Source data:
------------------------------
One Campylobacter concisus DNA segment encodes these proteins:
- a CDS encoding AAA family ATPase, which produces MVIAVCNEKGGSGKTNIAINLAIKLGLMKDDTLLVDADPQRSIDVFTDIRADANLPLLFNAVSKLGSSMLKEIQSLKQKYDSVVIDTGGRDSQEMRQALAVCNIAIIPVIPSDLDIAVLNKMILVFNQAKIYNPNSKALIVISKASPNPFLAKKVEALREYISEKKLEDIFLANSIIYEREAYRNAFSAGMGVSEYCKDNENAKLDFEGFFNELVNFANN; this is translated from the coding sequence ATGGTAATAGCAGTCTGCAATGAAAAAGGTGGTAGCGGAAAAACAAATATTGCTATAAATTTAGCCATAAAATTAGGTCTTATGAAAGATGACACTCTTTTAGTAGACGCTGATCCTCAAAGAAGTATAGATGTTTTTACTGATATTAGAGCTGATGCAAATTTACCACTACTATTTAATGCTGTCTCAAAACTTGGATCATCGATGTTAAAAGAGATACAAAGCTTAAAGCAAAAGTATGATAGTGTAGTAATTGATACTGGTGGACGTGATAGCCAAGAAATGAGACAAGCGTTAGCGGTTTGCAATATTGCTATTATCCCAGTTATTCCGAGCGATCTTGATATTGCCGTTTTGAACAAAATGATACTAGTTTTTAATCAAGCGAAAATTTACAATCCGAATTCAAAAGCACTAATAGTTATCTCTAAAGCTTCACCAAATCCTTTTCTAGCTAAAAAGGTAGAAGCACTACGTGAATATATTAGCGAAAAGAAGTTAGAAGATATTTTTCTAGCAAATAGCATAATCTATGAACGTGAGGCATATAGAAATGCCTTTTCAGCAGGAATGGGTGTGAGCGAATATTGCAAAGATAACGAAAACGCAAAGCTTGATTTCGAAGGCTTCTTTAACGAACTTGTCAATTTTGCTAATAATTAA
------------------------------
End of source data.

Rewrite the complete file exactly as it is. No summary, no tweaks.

One Campylobacter concisus DNA segment encodes these proteins:
- a CDS encoding AAA family ATPase, which produces MVIAVCNEKGGSGKTNIAINLAIKLGLMKDDTLLVDADPQRSIDVFTDIRADANLPLLFNAVSKLGSSMLKEIQSLKQKYDSVVIDTGGRDSQEMRQALAVCNIAIIPVIPSDLDIAVLNKMILVFNQAKIYNPNSKALIVISKASPNPFLAKKVEALREYISEKKLEDIFLANSIIYEREAYRNAFSAGMGVSEYCKDNENAKLDFEGFFNELVNFANN; this is translated from the coding sequence ATGGTAATAGCAGTCTGCAATGAAAAAGGTGGTAGCGGAAAAACAAATATTGCTATAAATTTAGCCATAAAATTAGGTCTTATGAAAGATGACACTCTTTTAGTAGACGCTGATCCTCAAAGAAGTATAGATGTTTTTACTGATATTAGAGCTGATGCAAATTTACCACTACTATTTAATGCTGTCTCAAAACTTGGATCATCGATGTTAAAAGAGATACAAAGCTTAAAGCAAAAGTATGATAGTGTAGTAATTGATACTGGTGGACGTGATAGCCAAGAAATGAGACAAGCGTTAGCGGTTTGCAATATTGCTATTATCCCAGTTATTCCGAGCGATCTTGATATTGCCGTTTTGAACAAAATGATACTAGTTTTTAATCAAGCGAAAATTTACAATCCGAATTCAAAAGCACTAATAGTTATCTCTAAAGCTTCACCAAATCCTTTTCTAGCTAAAAAGGTAGAAGCACTACGTGAATATATTAGCGAAAAGAAGTTAGAAGATATTTTTCTAGCAAATAGCATAATCTATGAACGTGAGGCATATAGAAATGCCTTTTCAGCAGGAATGGGTGTGAGCGAATATTGCAAAGATAACGAAAACGCAAAGCTTGATTTCGAAGGCTTCTTTAACGAACTTGTCAATTTTGCTAATAATTAA